We get this question, or some variant of it, quite often, especially from people who have recently purchased a home and have little experience not being tied to a municipal sewage system.
It’s also an incredibly important question, because unlike people who are tied to the city’s sewage system, you’re on the hook for keeping your system functioning properly, periodic maintenance, incremental repairs, and of course, periodic tank pump outs. In this article, we’ll give you the basic information you need to help ensure that you keep your septic system in good working order so that it provides you with years, and perhaps even decades of hassle-free service.
The first thing to talk about are inspections. Generally speaking, we recommend having your system inspected once a year, and again, any time you suspect there might be a problem. Inspections are the means by which you identify root causes, and once you know what has gone wrong with your system, the fix is usually pretty simple, or at least fairly straightforward.
Where incremental repairs are concerned, these almost always arise as a consequence of an inspection. The inspection reveals a problem, say, a clogged drain line or something, and then, we get it fixed for you before the problem gets out of hand and causes major issues inside your home. But what are the signs that your septic tank is full?
Unfortunately, almost all septic system problems end up the same way. Sooner or later, they result in raw sewage backing up into your home, which is an incredibly costly, deeply disgusting issue to have to deal with that presents a genuine health hazard to you and anyone living in your home. At the end of the day, regular inspections are how you keep that from happening, or at the very least, minimize your risks.
Where having your septic tank pumped, the exact interval varies from one household to the next and depends on a number of factors. If you live alone, you don’t have many overnight guests, and you’re mindful of what goes into your tank and how much water flows through the system, then you won’t need your tank pumped out very often and can probably get by with having it done once every five years, or even less often than that.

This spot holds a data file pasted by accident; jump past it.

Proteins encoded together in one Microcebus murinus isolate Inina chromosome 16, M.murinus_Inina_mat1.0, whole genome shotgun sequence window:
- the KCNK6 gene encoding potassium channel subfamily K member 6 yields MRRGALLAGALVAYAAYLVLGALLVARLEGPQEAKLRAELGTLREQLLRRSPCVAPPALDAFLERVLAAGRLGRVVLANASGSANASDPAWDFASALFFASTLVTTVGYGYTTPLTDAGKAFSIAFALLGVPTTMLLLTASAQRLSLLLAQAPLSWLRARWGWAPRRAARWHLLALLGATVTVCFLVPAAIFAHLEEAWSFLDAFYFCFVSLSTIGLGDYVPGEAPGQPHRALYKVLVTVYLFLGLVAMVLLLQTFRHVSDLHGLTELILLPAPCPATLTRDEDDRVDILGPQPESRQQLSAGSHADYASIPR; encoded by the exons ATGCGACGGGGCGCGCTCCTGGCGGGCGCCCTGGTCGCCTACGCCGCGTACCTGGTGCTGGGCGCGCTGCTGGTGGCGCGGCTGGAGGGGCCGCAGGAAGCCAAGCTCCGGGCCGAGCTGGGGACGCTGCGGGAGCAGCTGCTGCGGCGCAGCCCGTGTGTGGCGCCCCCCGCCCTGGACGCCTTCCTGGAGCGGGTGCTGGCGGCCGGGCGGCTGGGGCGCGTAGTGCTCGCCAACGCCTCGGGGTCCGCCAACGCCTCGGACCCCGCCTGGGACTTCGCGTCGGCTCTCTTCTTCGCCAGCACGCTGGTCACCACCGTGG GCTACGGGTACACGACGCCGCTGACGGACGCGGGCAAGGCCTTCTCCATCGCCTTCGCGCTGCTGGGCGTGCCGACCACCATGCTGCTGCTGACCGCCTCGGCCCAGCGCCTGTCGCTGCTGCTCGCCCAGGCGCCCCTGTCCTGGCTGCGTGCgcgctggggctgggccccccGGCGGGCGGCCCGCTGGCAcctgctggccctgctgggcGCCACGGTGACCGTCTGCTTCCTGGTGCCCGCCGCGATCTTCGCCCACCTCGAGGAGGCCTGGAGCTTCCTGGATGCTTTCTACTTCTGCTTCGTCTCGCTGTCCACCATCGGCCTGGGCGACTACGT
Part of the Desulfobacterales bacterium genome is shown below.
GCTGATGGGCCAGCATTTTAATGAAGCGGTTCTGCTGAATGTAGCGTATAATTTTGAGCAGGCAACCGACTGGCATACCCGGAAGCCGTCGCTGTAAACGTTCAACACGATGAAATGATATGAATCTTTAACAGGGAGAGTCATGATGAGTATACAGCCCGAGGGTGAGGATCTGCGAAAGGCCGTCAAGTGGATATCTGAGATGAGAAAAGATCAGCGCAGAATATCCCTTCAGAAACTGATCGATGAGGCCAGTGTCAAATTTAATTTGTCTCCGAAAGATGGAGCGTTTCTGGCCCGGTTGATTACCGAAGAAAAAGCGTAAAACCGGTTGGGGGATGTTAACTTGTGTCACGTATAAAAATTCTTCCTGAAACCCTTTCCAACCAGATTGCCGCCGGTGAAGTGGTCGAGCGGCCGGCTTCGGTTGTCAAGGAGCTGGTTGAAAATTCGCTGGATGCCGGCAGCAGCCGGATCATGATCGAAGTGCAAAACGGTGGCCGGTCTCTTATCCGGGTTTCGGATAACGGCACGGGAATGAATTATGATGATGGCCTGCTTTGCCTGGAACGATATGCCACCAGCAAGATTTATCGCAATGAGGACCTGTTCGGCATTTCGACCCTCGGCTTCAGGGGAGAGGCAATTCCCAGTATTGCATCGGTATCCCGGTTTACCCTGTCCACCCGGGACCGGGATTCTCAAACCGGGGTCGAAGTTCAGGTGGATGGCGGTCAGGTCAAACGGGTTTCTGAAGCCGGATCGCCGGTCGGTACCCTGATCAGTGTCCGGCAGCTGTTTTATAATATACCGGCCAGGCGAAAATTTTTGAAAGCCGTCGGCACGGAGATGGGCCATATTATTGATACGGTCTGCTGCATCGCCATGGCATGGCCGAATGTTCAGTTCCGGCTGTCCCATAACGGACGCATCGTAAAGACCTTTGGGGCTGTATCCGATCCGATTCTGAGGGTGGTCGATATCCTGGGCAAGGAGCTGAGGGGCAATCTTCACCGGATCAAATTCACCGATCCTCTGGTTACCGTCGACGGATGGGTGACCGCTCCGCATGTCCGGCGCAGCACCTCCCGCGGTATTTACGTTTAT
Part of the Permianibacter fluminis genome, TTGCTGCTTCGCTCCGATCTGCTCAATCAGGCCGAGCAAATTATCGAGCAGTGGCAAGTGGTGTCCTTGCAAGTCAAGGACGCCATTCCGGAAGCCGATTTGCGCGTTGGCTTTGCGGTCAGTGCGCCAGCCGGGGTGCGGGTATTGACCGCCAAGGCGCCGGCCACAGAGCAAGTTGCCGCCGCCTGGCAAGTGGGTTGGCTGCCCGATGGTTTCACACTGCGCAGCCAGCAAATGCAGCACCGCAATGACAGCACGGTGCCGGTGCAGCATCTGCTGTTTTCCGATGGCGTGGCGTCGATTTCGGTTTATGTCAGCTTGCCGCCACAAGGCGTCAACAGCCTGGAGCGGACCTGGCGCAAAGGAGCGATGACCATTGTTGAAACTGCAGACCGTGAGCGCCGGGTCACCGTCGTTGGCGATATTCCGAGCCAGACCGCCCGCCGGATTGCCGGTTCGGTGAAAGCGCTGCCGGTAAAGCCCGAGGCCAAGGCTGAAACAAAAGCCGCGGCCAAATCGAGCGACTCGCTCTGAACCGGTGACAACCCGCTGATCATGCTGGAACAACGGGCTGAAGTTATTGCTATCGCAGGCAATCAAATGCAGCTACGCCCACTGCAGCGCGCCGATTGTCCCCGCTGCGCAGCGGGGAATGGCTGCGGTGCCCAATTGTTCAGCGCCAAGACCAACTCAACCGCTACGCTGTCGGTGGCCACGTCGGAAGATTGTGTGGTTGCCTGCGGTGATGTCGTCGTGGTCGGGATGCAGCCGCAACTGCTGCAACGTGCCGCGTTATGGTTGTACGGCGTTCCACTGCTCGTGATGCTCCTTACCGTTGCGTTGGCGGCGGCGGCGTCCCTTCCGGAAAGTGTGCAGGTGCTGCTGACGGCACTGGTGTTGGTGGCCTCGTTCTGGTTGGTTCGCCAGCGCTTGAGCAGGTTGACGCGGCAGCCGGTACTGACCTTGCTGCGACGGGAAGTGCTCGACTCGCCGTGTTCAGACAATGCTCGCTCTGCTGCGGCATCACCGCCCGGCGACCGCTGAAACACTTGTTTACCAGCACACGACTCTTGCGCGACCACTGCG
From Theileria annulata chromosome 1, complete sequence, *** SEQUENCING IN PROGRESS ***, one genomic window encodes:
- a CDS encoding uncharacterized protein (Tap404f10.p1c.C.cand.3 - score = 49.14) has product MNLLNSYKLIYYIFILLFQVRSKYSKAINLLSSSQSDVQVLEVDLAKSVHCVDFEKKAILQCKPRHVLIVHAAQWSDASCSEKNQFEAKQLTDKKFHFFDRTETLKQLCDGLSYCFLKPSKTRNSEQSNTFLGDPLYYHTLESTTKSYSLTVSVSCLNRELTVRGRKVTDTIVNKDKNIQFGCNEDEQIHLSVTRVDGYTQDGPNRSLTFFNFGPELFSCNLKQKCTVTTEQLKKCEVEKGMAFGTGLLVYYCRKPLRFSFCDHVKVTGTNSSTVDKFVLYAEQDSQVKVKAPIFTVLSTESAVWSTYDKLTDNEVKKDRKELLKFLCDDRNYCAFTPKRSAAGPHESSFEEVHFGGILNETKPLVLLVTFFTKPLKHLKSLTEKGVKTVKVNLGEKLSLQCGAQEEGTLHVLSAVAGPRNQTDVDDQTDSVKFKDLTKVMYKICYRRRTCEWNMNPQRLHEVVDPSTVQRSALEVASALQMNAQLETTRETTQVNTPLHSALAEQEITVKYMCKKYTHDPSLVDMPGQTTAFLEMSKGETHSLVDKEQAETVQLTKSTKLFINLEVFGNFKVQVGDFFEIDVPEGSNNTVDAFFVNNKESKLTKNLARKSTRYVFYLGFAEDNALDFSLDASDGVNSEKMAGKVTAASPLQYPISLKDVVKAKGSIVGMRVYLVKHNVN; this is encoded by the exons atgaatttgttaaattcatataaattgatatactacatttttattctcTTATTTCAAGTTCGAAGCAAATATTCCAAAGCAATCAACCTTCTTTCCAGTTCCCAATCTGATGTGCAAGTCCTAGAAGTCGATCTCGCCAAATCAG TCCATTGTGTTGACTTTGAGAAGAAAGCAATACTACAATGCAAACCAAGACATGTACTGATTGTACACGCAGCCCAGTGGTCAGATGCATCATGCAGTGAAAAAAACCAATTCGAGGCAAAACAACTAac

On the other hand, if you have a busy household and regularly entertain overnight guests, then you’ll almost certainly need it done more often. A good rule of thumb is once every three years, but again, it’s highly variable, which brings us to the question we started with: What are the signs that your septic tank is full?
Below, we’ll give you a number of things to be on the lookout for so you can get a feel for how often you should have your tank pumped out. Call us to arrange service if you notice any of the following:
Brightly Colored Grass
This will appear over and directly around your drain field, and is one of the easiest signs to spot. This will often be accompanied by a persistently soggy, slightly muddy drain field that never seems to dry out and you may even see some signs of water pooling in the drain field.
These can occur in tandem with the issue described above, but you may also start noticing bad smells wafting up from your sink drains, your tub and shower drains, or your toilets, and is a sure sign that your system is struggling.
If the pipes inside your walls start to shake, rattle and grown when you turn on a faucet or flush a toilet, that’s another strong indicator that you’ve got a problem and that your tank may be nearing capacity.
This can take a couple of different forms. Either your toilets will stop flushing correctly, or they’ll run persistently, or at least for far longer than they should when you do flush. You may also notice that your sinks and tubs take an unusually long time to drain, and no amount of plunging seems to make any difference.
There are others, of course, but these are the major ones. The second you spot any of these, give our office a call. As the region’s most respected septic service company, nobody knows more about getting to the bottom of septic tank issues than we do, and we’d be happy to inspect your system for you, make any incremental repairs that might be needed, and keep your tank pumped out, all of which will minimize your risks of ever seeing that nightmare scenario of raw sewage backing up inside your home.
Even modestly priced home septic systems were built to last, and with proper care and maintenance, there’s no reason why yours shouldn’t provide you with years, or even decades of reliable service. We’d love to play a role in that and help make sure you system keeps doing the job it was designed for, for as long as you own your home.
Most people don’t spend much time thinking or worrying about their septic systems, until or unless there’s a problem. Then, it’s’ about the only thing you think about because although it’s not very glamorous, it does provide an absolutely essential function. If it stops working, your home will quickly become virtually uninhabitable.
The good news is that it never has to come to that. Give us a call at the first sign of trouble and we’ll take good care of you.